Dan Jenkins, the sports writing great and best-selling author whose career covered Ben Hogan to Tiger Woods, began with Western Union and ended with Twitter, has died. He was 90.
“The message on my tombstone will be, ‘I knew this would happen,'” Jenkins always said, exemplifying the trenchant humor he brought to the 232 major championships he attended, starting with the 1941 U.S. Open at Colonial as a 12-year-old in his hometown.
TCU athletic director Jeremiah Donati confirmed Jenkins died Thursday.
Jenkins began his career at The Fort Worth Press and rose to stardom at Sports Illustrated with his two loves, college football and golf. He also wrote for Playboy and joined Golf Digest in 1985. Jenkins continued to write books, including a memoir called, “His Ownself.” His best-sellers included “Semi-Tough,” ”Baja Oklahoma” and “Dead Solid Perfect.”
Jenkins covered his first major at the 1951 Masters, won by his beloved Hogan. Starting with the 1969 PGA Championship, he covered 179 consecutive majors. The streak ended when his health kept him from going to Royal Liverpool for the British Open in 2014.
.@PGA President @suzywhaley: “Dan Jenkins constantly reminded us not to take ourselves too seriously, lest we forget to stop and smell the roses in life. We were fortunate that Dan loved golf and became a link to a golden age in the game." (1/2)
— PGA of America (@PGA) March 8, 2019
"Through his work, Dan brought to life many of golf’s legendary players while also sharing his appreciation for PGA Professionals who daily work to grow the game. Dan kept us on our toes with his wit & we will dearly miss him. Our thoughts and prayers are with his family.” (2/2)
— PGA of America (@PGA) March 8, 2019
Jenkins became only the third golf writer to be inducted into the World Golf Hall of Fame in 2012, following Bernard Darwin and Herbert Warren Wind.
When former PGA Tour Commissioner Tim Finchem listed all of Jenkins’ achievements for the World Golf Hall of Fame, including his numerous writing awards, Jenkins replied: “You left out my cure for polio.”
Jenkins looked at all the people who had been enshrined and concluded that “I have known 95 of these people when they were living. I’ve written stories about 73 of them. I’ve had cocktails and drinks with 47 of them. And I played golf with 24 of them.”
He was most famously linked with Hogan, who he maintains was the best shot maker he ever saw. He often played golf with Hogan, and Jenkins used to tell of the time Hogan offered to work with him on his game if he wanted to try to compete in the U.S. Amateur.
Jenkins said he was flattered but turned him down because all he wanted to be was a sports writer.
He always thought Hogan’s win at Oakland Hills in the 1951 U.S. Open was as good as he has seen anyone play. Hogan shot 67 in the final round and later said that he brought “the monster” to its knees.
“Oakland Hills looked more like a penitentiary than a golf course,” Jenkins said.
He listed that among his top three moments in golf, along with Jack Nicklaus winning his sixth Masters at age 46 and the 1960 U.S. Open, regarded by many as being one of the greatest days in the history of the championship. Arnold Palmer shot 65 in the final round to beat Hogan, the aging star, and Nicklaus, the emerging star who was still an amateur that day at Cherry Hills.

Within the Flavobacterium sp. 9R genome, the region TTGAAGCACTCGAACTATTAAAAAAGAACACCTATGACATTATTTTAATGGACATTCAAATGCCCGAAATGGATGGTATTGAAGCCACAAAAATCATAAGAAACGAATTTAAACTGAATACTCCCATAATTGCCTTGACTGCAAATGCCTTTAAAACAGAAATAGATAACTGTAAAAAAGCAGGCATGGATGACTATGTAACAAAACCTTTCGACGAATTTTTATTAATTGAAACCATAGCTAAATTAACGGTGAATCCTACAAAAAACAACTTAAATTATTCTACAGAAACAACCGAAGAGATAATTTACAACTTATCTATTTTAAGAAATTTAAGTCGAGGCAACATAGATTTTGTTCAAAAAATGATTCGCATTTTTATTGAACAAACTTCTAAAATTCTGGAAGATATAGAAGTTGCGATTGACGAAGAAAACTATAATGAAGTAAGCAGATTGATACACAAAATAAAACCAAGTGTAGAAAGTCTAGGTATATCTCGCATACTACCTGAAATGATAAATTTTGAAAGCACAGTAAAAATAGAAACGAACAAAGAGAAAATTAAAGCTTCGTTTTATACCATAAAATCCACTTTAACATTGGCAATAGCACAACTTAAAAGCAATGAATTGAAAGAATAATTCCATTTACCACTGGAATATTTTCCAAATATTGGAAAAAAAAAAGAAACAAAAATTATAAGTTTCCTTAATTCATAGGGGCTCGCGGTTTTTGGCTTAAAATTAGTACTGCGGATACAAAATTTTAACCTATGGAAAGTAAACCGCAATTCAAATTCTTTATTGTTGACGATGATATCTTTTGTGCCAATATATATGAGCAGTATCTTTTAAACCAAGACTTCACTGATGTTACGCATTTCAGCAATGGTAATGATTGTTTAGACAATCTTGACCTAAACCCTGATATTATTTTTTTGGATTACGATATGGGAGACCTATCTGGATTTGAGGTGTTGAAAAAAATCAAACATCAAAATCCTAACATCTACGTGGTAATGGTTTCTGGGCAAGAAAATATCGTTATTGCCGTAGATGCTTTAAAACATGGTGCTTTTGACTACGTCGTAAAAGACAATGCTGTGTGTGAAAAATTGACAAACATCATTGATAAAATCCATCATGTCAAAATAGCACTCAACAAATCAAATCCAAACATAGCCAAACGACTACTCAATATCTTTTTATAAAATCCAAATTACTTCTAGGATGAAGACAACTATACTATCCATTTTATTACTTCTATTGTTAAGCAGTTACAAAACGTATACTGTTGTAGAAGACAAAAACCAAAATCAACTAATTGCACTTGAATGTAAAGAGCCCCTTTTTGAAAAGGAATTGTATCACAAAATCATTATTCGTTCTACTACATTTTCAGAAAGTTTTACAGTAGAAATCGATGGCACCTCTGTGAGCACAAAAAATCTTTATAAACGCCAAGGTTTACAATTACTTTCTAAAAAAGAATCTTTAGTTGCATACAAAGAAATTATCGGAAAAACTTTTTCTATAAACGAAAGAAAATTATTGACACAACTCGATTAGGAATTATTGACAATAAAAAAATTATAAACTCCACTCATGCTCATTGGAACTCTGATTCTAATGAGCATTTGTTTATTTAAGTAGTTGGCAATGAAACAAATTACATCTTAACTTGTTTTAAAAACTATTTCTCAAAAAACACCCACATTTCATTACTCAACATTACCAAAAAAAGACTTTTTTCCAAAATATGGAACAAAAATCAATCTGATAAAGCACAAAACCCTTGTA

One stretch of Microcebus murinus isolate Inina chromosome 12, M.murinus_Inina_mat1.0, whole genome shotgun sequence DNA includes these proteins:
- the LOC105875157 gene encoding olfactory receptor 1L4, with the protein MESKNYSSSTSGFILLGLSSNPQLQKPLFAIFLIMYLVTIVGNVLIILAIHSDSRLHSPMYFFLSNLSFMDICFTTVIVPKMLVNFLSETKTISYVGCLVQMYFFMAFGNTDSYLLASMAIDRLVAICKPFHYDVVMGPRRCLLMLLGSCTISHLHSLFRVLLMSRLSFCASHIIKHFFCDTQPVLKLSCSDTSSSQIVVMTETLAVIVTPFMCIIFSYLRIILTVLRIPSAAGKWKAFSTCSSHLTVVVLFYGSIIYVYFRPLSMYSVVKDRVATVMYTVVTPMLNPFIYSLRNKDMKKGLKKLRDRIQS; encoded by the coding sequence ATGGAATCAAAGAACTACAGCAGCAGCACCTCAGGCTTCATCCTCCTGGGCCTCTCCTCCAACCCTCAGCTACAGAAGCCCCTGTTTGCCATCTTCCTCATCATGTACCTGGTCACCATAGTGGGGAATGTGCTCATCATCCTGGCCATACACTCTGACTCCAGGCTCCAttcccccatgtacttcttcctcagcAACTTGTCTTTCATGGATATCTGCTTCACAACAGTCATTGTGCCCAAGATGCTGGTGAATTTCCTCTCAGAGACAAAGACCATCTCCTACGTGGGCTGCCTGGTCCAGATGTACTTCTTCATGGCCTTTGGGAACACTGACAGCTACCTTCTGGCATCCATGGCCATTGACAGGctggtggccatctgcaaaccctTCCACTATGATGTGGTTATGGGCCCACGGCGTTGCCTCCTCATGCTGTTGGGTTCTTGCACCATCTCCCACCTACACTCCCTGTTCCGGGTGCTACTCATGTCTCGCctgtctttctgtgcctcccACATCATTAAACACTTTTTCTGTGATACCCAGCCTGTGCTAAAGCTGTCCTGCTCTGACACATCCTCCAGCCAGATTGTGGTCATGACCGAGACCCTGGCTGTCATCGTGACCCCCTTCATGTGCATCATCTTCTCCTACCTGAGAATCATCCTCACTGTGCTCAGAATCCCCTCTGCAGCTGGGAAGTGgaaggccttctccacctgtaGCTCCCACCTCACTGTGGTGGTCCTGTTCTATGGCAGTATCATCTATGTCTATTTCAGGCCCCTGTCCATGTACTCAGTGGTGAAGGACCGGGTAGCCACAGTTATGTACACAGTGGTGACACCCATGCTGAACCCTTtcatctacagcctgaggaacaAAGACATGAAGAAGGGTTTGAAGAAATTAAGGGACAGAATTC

“I’d never experienced — even as an old, cynical writer — as much excitement as all of us felt that afternoon following that action,” Jenkins said. “There have been so many great moments in golf that you even forget some of them. But that one still stands out. … There have been so many great tournaments that I’ve been privileged to see, and people paid me to go watch, that I’m awfully grateful for it.
“And I’m so happy that I chose the profession I did.”
His writing style was grounded in humor, and he often mocked the players he felt unworthy to win a major — starting with Jack Fleck, who took down Hogan in a playoff at Olympic Club for the 1955 U.S. Open, which remains one of the game’s biggest upsets.
Through all of his writings, though, Jenkins said he never tried to sell out accuracy for a good joke.
“Even though I was making a stab at humor, I don’t think I ever wrote a line I didn’t believe,” Jenkins said. “I tried not to draw too much blood. I tried to rave about all the heroes of the game, and they deserved it. … When something great happens — like when an Arnold Palmer or Jack Nicklaus or Tiger Woods or Ben Hogan happens — you don’t have to be funny, you just have to be accurate.
“When you have to be funny is when you’re on deadline and somebody like Jack Fleck creeps up on you,” he said. “That’s when you have to tap dance, because it doesn’t make any sense. We have more and more of that these days, don’t we?”
Jenkins also is member of the Texas Golf Hall of Fame and the National Sportscasters and Sports Writers Hall of Fame.
He wrote effortlessly, with keen observation, and trusted his instincts. He recalls using Western Union in the 1951 U.S. Open — “They were in charge of the typos,” he once said — and used a typewriter until the late 1990s.
“He always filed clean copy,” his daughter, Washington Post columnist Sally Jenkins, once said. “If a page got sloppy with correction, he would retype the entire page. Because he has grown up writing on a typewriter, he thought cleanly.”
It was at the 2009 PGA Championship at Hazeltine where Jenkins was persuaded to try Twitter. It allowed him to share material that might not make it into a column because Jenkins always believed a good line should not be forced into a story if it didn’t fit the theme.
“At Hazeltine in 1970, there was nothing between the course and downtown. I had to stop and ask a cow which farm we were playing,” he tweeted.
In addition to his daughter, Jenkins is survived by wife June and sons Danny and Marty.